With 45 million people worldwide suffering with vitiligo, doctors are conducting studies on a national level in search of a cure.
Doctors believe they are on the brink of the first ever medical license for a treatment specifically designed to cure vitiligo.
Vitiligo is a frustratingly, incurable condition in which white patches of skin appear over different areas of the body. This reaction is resultant of destroyed pigment producing melanocytes cells. Vitiligo can also adversely affect the mucous membranes (such as the tissue inside the mouth and nose) and the eyes.
With 1 in 100 British adults affected, Emma Rush of West London knows all too well the exasperating way of life vitiligo can lead to. Emma, who developed vitiligo, watched the color entirely vanish from her hands, as her eyes and mouth were surrounded by three inexplicable white bands of bleached skin.
The color progressively drained from her face, hands and arms — and it never came back.
‘It gradually got worse and worse,’ stated Emma, a successful lawyer and legal mentor accompanied by her husband and two daughters.
Emma attributes her path with vitiligo to her father, who has vitiligo on his arms and legs. She also believes it was the additional distress of her daughter being born with brain abnormalities.
Vitiligo society worker, Jennifer Viles states, “the effect of the condition can be very upsetting and people are treated differently; for some people it is considered legitimate grounds for divorce.”
Vitiligo is mentioned as an auto-immune condition, in which the body’s immune system mistakenly attacks itself. The disorder affects all races and both sexes equally and is a genetic disorder.
Current treatment options for vitiligo include: medicines (such as steroid creams), oral medications, ultraviolet therapy, and in some cases, skin grafts from a person's own tissues. Other treatments include sunscreens, permanent make-up, or skin tattooing.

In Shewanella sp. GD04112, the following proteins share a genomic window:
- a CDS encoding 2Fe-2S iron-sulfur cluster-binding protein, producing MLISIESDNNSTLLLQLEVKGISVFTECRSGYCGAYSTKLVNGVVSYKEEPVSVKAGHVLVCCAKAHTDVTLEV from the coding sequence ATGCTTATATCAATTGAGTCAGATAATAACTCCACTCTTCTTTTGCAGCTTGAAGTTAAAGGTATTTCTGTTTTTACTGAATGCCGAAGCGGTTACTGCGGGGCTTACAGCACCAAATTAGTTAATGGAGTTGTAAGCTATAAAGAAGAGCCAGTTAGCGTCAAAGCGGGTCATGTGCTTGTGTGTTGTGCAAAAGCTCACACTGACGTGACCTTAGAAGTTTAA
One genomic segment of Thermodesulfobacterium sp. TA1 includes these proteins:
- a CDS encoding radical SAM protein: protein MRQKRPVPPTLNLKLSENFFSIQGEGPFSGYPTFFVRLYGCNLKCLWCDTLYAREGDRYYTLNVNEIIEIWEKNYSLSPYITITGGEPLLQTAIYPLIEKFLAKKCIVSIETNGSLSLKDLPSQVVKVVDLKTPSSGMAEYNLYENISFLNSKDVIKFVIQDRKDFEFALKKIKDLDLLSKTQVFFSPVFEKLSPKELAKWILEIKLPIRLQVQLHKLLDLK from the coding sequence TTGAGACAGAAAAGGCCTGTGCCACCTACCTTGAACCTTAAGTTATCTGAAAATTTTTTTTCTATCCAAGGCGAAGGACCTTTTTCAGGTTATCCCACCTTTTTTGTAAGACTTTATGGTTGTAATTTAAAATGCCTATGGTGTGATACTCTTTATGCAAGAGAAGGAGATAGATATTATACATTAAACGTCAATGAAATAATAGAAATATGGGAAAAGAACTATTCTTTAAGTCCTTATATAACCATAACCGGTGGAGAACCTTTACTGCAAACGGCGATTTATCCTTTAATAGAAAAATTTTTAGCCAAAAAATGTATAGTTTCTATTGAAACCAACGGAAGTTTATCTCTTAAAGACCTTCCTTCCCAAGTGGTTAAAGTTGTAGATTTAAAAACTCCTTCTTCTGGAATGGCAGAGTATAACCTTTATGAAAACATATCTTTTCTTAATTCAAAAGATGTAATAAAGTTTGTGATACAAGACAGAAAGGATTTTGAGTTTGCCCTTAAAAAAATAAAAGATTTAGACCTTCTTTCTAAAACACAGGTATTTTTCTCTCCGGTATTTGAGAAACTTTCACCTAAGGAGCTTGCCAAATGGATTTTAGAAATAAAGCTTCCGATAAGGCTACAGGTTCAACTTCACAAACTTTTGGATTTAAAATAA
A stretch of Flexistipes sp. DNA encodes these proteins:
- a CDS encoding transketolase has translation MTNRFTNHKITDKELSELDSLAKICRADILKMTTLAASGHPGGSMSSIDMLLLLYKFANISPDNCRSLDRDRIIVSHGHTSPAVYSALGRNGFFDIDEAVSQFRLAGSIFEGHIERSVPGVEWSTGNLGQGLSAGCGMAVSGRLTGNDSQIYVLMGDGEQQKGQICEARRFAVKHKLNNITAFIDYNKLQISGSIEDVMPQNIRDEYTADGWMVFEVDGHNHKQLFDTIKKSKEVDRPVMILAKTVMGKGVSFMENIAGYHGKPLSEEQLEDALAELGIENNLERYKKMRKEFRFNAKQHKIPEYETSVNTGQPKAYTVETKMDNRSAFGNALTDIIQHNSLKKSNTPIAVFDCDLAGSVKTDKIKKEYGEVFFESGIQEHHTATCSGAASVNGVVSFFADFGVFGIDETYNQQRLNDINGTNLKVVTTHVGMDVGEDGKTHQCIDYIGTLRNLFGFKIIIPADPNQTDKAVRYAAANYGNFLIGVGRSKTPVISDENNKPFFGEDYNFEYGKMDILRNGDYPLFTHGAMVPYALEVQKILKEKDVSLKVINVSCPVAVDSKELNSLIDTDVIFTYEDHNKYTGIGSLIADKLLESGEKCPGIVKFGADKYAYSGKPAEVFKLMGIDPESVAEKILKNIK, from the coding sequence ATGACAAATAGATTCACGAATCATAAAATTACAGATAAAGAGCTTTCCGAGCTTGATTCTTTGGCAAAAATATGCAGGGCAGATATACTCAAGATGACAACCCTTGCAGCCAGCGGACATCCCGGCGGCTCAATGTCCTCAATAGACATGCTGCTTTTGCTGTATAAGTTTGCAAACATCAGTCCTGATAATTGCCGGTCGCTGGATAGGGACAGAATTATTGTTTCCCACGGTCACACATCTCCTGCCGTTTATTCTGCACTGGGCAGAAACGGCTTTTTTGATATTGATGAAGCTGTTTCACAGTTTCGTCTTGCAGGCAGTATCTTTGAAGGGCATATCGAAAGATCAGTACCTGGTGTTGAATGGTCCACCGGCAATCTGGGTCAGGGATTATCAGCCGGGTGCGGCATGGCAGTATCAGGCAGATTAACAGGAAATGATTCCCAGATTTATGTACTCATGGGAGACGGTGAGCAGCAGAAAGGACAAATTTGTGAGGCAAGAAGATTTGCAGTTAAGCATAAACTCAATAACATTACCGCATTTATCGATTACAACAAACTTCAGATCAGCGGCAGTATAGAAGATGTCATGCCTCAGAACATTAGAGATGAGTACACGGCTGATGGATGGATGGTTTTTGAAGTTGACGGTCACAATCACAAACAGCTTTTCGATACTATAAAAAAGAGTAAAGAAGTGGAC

Scientists have gained vast knowledge of vitiligo in recent years, expressly through gene research.
A new drug has been introduced during the latest research concerning 120 sufferers (from the US, France, Germany and Italy). Scenesse is currently under trial development. It is established of a compound called afamelanotide, which simulates the effect of melanocyte stimulating hormones and the process of melanocytes.
The tiny (grain of rice) sizes trial drug is familiarized with the skin three or four times a year. In past trials, Scenesse was used as a treatment for erythropoietic protoporphyria, a rare skin disease in which individuals endure no pigment at all.
Pearl Grimes, Professor of Dermatology at the University of California and lead investigator in the Scenesse trial stated, “we still need to analyze the results from the first group of patients and then test the drug in thousands more to establish it is definitely safe, but the results so far are very exciting.”
Another study published in the latest issue of the Journal of the American Academy of Dermatology, implicated skin cell transplants to treat Vitiligo in the US. This analogous technique was also employed in India and Saudi Arabia.
The study conducted at the Henry Ford Hospital in Detroit removed a postage stamp-sized sample of skin from the upper thighs of 23 patients. Participants ranged in age from 18 to 60 and included multiple races.
On average, the skin recuperated nearly 45 percent of its original color.
Vitiligo affected the lives of the late Michael Jackson and other celebrities including chat show host Graham Norton and Jon Hamm, the famed actor of TV’s Mad Men.
The information on this site is not a substitute for diagnosis or treatment from a licensed medical practitioner. If you are experiencing a serious medical condition call your local emergency services or your doctor.